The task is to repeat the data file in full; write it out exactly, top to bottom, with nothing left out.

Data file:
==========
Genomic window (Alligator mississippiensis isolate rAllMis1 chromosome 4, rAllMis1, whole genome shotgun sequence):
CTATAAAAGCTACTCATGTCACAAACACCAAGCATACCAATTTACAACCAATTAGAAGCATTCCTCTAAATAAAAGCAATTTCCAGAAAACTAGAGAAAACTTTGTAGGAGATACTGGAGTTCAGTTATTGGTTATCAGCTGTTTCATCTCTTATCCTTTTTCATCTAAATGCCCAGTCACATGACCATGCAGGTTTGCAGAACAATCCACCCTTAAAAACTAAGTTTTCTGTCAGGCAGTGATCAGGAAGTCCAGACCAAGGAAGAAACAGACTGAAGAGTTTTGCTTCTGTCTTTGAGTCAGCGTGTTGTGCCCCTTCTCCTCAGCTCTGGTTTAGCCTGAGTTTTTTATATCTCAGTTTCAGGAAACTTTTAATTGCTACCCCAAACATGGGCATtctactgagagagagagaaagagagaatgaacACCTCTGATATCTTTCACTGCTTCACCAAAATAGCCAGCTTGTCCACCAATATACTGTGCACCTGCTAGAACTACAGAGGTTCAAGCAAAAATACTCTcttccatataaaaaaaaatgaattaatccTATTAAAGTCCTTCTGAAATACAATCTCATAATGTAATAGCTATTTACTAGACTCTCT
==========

Genomic window (Alligator mississippiensis isolate rAllMis1 chromosome 4, rAllMis1, whole genome shotgun sequence):
CTATAAAAGCTACTCATGTCACAAACACCAAGCATACCAATTTACAACCAATTAGAAGCATTCCTCTAAATAAAAGCAATTTCCAGAAAACTAGAGAAAACTTTGTAGGAGATACTGGAGTTCAGTTATTGGTTATCAGCTGTTTCATCTCTTATCCTTTTTCATCTAAATGCCCAGTCACATGACCATGCAGGTTTGCAGAACAATCCACCCTTAAAAACTAAGTTTTCTGTCAGGCAGTGATCAGGAAGTCCAGACCAAGGAAGAAACAGACTGAAGAGTTTTGCTTCTGTCTTTGAGTCAGCGTGTTGTGCCCCTTCTCCTCAGCTCTGGTTTAGCCTGAGTTTTTTATATCTCAGTTTCAGGAAACTTTTAATTGCTACCCCAAACATGGGCATtctactgagagagagagaaagagagaatgaacACCTCTGATATCTTTCACTGCTTCACCAAAATAGCCAGCTTGTCCACCAATATACTGTGCACCTGCTAGAACTACAGAGGTTCAAGCAAAAATACTCTcttccatataaaaaaaaatgaattaatccTATTAAAGTCCTTCTGAAATACAATCTCATAATGTAATAGCTATTTACTAGACTCTCT